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By examining the influence that traditional practices have on retention, the HR executive can offer an approach to measure the impact and build a business case to implement a proactive internal recruiting program. Acknowledge the Influence of the Compliance Culture One of the traditional roles of human resources is to keep the organization in check with respect to laws and regulations regarding employment practices. The complexity of EEO regulations, applicant tracking requirements, defining “who is an applicant,” and the potential for adverse impact can all accumulate into reasons to do as little as possible with respect to recruiting internal applicants. The fear is that if a company selects from its employee base as a regular practice, any employee who is not selected might feel like they have been overlooked, become disgruntled, and file a complaint or discrimination suit. The alternative: Have employees select for themselves. Because of these regulatory complexities, policies are established that make it the employee’s responsibility to self-nominate for a vacant position in order to be considered. Usually, employees must first meet certain eligibility requirements. For example, they may need to hold a position for at least six months and have a satisfactory performance rating before applying to a new position. Essentially, these policies limit the internal applicant pool for a given job to only those who express interest and meet eligibility requirements, thereby minimizing the risk or potential exposure. Recognize the Pressure Employee Mobility Puts On Company Managers One of the most common cross-sections of organizational and human behavior is found in the relationship between managers and their employees: namely, the manager’s sense of ownership and responsibility over the resources within their department. After spending the time and money to hire, train, and mentor a team, the manager understandably wants to retain these people. They do not want to have their employees pulled out from under them, because they do not want to start over by recruiting a replacement. The political pressure from line managers is so great that additional structure is sometimes added to the internal transfer policy. For example, eligibility criteria may be extended to a full year in the current position. Clauses may be implemented to deny transfer for key employees. In some cases, managers may have an automatic alert to notify them when one of their employees has applied for a position. By receiving a notification, they can start planning for the potential impact. There is a fear among managers that without a restrictive job posting policy, their resources could be poached from within. Some of the other reasons given for restricting internal recruiting practices range from controlling the volume of internal candidates to forcing communication between employee and manager regarding career options. While they are valid reasons, this compliance culture and the pressure from line managers to restrict mobility are the driving factors that have prevented change. What is intriguing about these issues is that they are both reactions to fear ó fear of legal exposure, or fear of losing staff. By helping the company overcome these fears, HR can take a big step forward in becoming a strategic business partner. Reassess the Impact of Current Practices on Employee Decisions The impact of current recruiting practices on an organization can be enormous. Often the effects actually run directly against the original intent of those practices. For example, the very policies that are intended to protect a company from legal exposure and to retain employees can lead to the exact opposite, generating more employee complaints and increasing the likelihood that employees look externally for career advancement. If you ask any career counselor about the most effective approach to finding a new job, they will tell you it is through networking with people. It is estimated that only 20% of jobs are filled through ads and search firms, and that somewhere between 40% and 70% of all jobs are filled through word-of-mouth networking. As much as HR would like to control all internal movement with stated policies and procedures, there are always a percentage of jobs that get filled through internal networking. A hiring manager may know just the right person from another division who could fill an important vacancy. Any recruiter will tell you there are jobs that get filled this way. They may actually receive the requisition along with a message from the manager telling them not to bother posting it because they already have someone in mind. If a policy requires that the job must be posted internally for at least seven days, most HR professionals will enforce the policy and post the job anyway. But they are simply going through the motions. Employees can detect this and it creates a morale issue. The more positions that are filled in this manner, the more employees will distrust the job posting process and get the feeling that the system is fixed. So while the policy is intended to minimize risk of exposure due to the reality of internal networking, it can cause employee morale issues that lead to an increase in complaints. Conversely, if the HR professional decides to fill the requisition without posting it, they are violating the company policy, and this will give any plaintiff grounds to file. The second unintended impact of job posting policies is that they often create artificial barriers that make it easier for an employee to look externally for career advancement. If you’ve ever worked in a corporate environment, you have probably heard the comment, “You have to leave and come back in order to get a promotion around here.” While this is typically viewed as gross generalization, there is usually an underlying truth. For the sake of quelling our fears regarding internal poaching and potential liabilities, companies find it acceptable to put external candidates, whom they know very little about, on an easier path to career opportunities than employees, about whom they have a complete performance and compensation history. Not all companies impose the same barriers on their employees’ ability to find new career opportunities; however, most all of them have at least one or two of the following elements:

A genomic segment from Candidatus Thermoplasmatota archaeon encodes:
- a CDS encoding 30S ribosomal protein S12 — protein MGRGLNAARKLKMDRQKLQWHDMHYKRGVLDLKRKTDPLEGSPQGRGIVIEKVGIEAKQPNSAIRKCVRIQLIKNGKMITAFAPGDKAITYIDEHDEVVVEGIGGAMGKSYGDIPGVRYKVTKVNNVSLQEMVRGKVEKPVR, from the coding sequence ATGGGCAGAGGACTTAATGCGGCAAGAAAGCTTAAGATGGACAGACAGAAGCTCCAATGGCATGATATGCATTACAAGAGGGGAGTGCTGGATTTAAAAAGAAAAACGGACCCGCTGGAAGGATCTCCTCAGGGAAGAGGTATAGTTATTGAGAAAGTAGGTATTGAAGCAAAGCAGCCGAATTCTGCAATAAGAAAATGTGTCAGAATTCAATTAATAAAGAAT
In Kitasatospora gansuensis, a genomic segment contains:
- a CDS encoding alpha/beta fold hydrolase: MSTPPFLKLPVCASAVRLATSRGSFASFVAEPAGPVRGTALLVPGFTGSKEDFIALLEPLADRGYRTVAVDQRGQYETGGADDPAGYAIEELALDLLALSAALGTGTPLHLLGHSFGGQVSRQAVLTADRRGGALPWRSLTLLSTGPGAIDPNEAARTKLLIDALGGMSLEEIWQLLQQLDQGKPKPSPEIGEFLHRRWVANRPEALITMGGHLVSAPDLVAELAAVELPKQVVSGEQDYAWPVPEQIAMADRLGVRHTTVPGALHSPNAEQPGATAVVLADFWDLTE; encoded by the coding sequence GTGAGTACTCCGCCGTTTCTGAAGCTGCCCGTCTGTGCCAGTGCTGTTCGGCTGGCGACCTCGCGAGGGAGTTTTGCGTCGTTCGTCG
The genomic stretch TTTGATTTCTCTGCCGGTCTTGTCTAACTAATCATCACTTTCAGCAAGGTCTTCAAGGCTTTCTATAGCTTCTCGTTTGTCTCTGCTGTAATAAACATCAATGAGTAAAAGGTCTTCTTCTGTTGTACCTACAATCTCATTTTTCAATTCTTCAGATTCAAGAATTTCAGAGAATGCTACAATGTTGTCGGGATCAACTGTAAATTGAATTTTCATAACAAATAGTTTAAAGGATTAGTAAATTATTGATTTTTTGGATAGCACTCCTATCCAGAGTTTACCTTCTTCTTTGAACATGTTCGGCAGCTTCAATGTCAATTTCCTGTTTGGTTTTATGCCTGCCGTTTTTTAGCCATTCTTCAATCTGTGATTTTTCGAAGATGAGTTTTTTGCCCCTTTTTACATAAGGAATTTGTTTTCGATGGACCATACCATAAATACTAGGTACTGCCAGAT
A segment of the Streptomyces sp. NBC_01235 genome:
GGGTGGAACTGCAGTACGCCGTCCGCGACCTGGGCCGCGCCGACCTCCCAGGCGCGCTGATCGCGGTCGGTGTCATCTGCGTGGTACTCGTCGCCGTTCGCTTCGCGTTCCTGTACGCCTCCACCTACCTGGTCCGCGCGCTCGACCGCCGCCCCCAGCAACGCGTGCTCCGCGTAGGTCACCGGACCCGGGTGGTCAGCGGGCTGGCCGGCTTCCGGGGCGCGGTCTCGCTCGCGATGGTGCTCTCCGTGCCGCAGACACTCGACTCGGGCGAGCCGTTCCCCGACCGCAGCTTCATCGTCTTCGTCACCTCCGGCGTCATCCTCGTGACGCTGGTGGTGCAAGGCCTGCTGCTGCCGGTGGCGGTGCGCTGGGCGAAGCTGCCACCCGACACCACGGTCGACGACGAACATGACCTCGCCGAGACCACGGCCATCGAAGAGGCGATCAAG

- Jobs are posted internally for employees for a period of only five to seven days, but are posted externally until they are filled.